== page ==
Twitter isn’t the only social media company experimenting with NFTs. Its CEO, Jack Dorsey, is a well-known Bitcoin (BTC) enthusiast. Who sold the first-ever tweet written on the site for $2.9 million back in March.

TikTok said on September 28 that it will be introducing an NFT collection inspired by its top creators. Such as Lil Nas X, Bella Poarch, Curtis Roach, and others. Immutable X, a new scaling solution for layer-two NFT protocol Immutable, will power the NFTs. Which will be deployed on the Ethereum network.

The TikTok Top Moments collection will include a selection of six TikTok videos from the network’s most prominent producers. In order to honour their contributions to the network’s growth into one of the world’s most popular social media platforms. The sales will benefit content creators and NFT artists directly.

Salnikov responded to TikTok’s decision by stating that celebrities are now “seeking to monetize via NFTs, the metaverse’s principal media”. Which is “great news for the whole market” since it’s “the mainstream acceptance that the crypto sector has been expecting for over a decade”.

TikTok is one of the most popular social media sites on the planet, with over one billion members. Its adoption of blockchain technology pushes it closer to general consumers. Who may one day possess assets on the blockchain without even recognising it.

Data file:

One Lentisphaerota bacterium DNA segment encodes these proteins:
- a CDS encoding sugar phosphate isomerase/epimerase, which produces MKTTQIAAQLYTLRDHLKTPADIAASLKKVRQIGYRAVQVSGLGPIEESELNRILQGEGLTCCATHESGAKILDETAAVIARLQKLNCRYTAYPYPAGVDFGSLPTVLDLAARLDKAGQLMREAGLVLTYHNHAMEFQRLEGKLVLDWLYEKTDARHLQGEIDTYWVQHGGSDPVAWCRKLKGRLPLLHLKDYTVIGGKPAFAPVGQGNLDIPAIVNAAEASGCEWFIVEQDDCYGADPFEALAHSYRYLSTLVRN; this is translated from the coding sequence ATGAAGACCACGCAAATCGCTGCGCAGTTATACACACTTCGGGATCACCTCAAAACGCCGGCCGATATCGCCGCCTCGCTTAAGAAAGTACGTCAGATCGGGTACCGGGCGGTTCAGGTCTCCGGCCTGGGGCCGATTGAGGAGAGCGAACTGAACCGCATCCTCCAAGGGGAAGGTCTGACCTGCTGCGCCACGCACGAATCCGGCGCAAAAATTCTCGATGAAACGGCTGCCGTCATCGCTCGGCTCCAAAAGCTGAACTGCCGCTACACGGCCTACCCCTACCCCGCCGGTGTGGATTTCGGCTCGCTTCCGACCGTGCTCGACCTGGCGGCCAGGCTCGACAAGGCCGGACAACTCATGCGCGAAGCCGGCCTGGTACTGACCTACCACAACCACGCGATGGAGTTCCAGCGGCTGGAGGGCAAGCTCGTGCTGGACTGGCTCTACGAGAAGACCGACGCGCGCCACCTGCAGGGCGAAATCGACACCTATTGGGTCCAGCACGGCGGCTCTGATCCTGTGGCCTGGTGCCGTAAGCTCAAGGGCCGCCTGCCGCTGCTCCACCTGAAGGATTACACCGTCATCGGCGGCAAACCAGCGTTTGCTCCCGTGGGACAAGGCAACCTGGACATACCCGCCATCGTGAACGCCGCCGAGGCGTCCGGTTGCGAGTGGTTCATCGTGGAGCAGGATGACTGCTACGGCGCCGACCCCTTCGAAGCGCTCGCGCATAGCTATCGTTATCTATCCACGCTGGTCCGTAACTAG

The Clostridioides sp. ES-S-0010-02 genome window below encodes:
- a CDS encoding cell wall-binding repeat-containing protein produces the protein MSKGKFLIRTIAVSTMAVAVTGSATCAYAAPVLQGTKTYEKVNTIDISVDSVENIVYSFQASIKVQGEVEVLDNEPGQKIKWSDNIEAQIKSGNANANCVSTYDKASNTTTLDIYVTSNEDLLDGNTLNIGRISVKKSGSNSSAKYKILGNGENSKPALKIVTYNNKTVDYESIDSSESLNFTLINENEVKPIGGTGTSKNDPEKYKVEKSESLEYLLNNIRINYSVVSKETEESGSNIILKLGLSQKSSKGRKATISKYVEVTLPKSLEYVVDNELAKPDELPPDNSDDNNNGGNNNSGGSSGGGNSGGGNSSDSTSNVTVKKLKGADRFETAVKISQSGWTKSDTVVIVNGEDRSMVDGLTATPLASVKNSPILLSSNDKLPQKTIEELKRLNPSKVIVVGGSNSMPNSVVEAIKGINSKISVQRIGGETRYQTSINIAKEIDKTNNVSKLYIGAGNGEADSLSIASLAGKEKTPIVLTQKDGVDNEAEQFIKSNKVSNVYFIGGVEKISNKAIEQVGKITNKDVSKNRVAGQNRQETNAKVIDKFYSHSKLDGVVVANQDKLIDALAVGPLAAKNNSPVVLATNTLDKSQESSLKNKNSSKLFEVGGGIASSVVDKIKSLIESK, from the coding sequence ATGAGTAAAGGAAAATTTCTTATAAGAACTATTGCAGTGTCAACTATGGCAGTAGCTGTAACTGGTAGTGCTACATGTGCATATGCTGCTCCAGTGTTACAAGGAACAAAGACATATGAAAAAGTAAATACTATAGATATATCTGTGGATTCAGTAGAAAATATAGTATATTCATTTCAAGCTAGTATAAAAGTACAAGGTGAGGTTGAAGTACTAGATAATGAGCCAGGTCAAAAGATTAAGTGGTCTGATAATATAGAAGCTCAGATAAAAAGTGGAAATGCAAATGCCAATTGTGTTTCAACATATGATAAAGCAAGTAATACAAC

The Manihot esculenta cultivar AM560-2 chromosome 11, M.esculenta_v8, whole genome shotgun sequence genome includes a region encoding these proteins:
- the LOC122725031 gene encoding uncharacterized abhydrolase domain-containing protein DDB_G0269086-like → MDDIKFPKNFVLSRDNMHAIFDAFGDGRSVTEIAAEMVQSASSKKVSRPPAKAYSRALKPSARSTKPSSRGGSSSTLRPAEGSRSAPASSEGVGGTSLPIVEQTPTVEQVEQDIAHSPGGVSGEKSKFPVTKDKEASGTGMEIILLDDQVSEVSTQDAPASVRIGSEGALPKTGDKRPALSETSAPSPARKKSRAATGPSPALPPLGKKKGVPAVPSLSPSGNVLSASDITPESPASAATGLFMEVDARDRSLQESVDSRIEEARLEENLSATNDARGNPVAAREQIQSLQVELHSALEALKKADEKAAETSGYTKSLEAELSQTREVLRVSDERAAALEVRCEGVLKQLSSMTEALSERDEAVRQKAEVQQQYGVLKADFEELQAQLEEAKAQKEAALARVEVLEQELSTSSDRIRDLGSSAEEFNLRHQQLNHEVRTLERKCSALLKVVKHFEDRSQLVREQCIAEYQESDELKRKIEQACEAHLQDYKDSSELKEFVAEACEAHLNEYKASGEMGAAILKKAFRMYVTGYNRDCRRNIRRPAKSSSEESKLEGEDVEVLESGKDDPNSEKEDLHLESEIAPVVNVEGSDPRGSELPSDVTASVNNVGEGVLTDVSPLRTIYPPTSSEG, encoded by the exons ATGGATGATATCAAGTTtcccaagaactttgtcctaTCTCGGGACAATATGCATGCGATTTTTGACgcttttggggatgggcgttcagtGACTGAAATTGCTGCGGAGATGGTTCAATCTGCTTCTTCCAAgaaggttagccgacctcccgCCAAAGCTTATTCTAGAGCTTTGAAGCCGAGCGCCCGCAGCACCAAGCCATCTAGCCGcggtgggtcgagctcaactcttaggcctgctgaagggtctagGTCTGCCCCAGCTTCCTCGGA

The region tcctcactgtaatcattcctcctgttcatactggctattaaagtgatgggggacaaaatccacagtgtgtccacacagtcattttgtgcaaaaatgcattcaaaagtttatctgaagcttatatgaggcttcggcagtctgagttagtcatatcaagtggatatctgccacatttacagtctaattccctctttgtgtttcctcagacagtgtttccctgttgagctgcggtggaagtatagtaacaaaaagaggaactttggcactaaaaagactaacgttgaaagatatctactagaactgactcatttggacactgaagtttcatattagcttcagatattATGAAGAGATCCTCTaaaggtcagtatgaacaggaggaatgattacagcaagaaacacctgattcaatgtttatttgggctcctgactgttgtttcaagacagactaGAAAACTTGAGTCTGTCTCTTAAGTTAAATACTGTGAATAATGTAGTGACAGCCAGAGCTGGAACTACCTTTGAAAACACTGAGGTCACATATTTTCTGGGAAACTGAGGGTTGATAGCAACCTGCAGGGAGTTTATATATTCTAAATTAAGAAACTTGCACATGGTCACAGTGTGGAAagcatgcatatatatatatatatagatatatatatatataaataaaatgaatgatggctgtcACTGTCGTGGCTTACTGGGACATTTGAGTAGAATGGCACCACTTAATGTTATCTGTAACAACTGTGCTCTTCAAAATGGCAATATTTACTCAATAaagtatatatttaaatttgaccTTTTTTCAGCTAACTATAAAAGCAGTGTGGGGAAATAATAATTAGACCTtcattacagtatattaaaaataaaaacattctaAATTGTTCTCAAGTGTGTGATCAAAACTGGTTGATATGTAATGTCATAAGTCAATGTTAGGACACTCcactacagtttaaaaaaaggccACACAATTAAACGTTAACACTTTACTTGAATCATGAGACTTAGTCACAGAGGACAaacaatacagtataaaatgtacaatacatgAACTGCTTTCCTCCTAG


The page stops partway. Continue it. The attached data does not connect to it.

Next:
Intellectual property monetization

NFTs are “changing the way we value ownership,” according to DigitalBits’ managing director Daniele Mensi, who also said that TikTok’s move “ushers in a new age of value generation for consumers globally.”

Mensi went on to say that anything, including a TikTok video, maybe an NFT. As a result, TikTok celebrities are now selling their material as NFTs, allowing “fans to own a piece of their work”.

TikTok’s capacity to “produce viral moments and cultural trends, as well as hyper-connect worldwide groups,” according to Sasha Ivanov, founder of the Waves blockchain, “will play a crucial role in the evolution of the whole ecosystem”.

Over time, TikTok has been using blockchain technology in its operations. It teamed up with blockchain streaming platform Audius in August of this year to launch TikTok Sounds, a new feature. Audius users may now export music made using the protocol to TikTok as part of the collaboration.

TikTok’s launch has raised awareness of NFTs’ larger use as a “community-building and intellectual property (IP) monetization tool,” according to Solo Ceesay, co-founder of Calaxy, a social marketplace for artists.

For years, monetizing intellectual property has been a hot subject, while NFTs “exemplify verified scarcity,” according to Ceesay, a combination that may usher in “the next wave of crypto’s consumer acceptance.”

TikTok and Twitter are already aggressively embracing NFTs, but the road to get here has been a rough one. The embryonic cryptocurrency community debated the possibility of coloured coins to put real-world goods onto the blockchain in 2013. Eight years later, people are talking about how unique blockchain-based assets are making their way into their favourite social media sites, which are utilised by billions of people.